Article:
OK, now I have heard it all. Large, incumbent telephone companies are going to launch a competitor to Skype.
But before I proceed with my thoughts, as often the case with such amazing speculation, it is good to air out the details before dismissing them outright. After all, an informed reader may think they know better than me and I have been wrong in the past. Pobody’s nerfect as they say.
Apparently ThinkPanmure, a research firm has been speculating for years that incumbent telecoms from around the world will work together to make a software package that will interoperate on various networks and leverage 3G and wired broadband investments. The goal would be to create a Skype killer if you will.
The theory will be that the customer needs to use broadband supplied by one of the member service providers to be eligible to use the software/service. In this way, the service provider should be able to upgrade said customer to other services such as IPTV.
In the late nineties, Net2Phone popularized the VoIP client and they were soon wiped away by Microsoft’s NetMeeting. Microsoft had a pretty slick software package which used the H.323 protocol and as the nineties progressed this software package became the baseline for IP communications interoperability between clients and things like media gateways.
So the first Skype competitor was actually invented years before Skype and then perhaps the second one from Redmond also died a slow and painful death.
The question is, can a service provider be a software company? The answer is probably not. They likely can’t compete where Microsoft failed. Unless they have an unfair advantage.
What would be such an unfair advantage you ask? Simply, their wireless networks. One company who saw this trend early was Bridgeport Networks (now part of CounterPath) who came up with a product called the MobileStick to allow cellular providers the ability to add multimedia services to wireless telephony and also to take traffic off their precious wireless networks.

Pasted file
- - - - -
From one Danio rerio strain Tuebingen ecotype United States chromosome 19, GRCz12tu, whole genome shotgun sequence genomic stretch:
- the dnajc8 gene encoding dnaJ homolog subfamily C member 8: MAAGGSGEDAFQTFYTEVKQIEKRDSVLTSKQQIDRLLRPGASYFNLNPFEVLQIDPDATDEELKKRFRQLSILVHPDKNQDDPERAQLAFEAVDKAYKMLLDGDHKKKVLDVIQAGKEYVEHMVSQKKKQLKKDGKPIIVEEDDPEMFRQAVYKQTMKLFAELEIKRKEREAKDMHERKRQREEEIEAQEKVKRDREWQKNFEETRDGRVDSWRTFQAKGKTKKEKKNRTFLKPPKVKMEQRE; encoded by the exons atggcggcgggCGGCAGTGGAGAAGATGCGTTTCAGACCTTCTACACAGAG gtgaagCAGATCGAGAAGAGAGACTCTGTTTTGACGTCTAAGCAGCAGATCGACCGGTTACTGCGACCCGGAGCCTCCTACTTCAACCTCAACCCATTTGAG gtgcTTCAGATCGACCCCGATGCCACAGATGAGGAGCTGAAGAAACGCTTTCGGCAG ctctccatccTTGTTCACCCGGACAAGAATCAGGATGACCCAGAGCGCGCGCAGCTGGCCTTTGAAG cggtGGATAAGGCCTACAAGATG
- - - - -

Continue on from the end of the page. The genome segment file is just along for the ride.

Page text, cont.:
I would be the first to tell you that the incumbent telcos cannot compete in the software business but they could work with a third party company to pull this off and also leverage their SMS, push-to-talk and cellular networks to cajole customers into using this services.
Think about how many people would install such software to be able to have PTT walkie-talkie access to people with PTT-enabled devices.
Once customers have a soft client installed they could also subscribe to video on demand and television services via the same client.
Telcos make terrible, terrible, terrible software companies but if they find another company to handle this part of the equation, they could easily leverage their current services to differentiate their client from others.
So the idea is sound – but reality dictates that if a single service provider moves at glacial speeds then a consortium of a dozen or so carriers would likely move at 1/100th the speed of the slowest glacier on earth.
So in conclusion we have a great theory and with the appropriate amount of WD-40 this idea could turn into reality and be somewhat successful.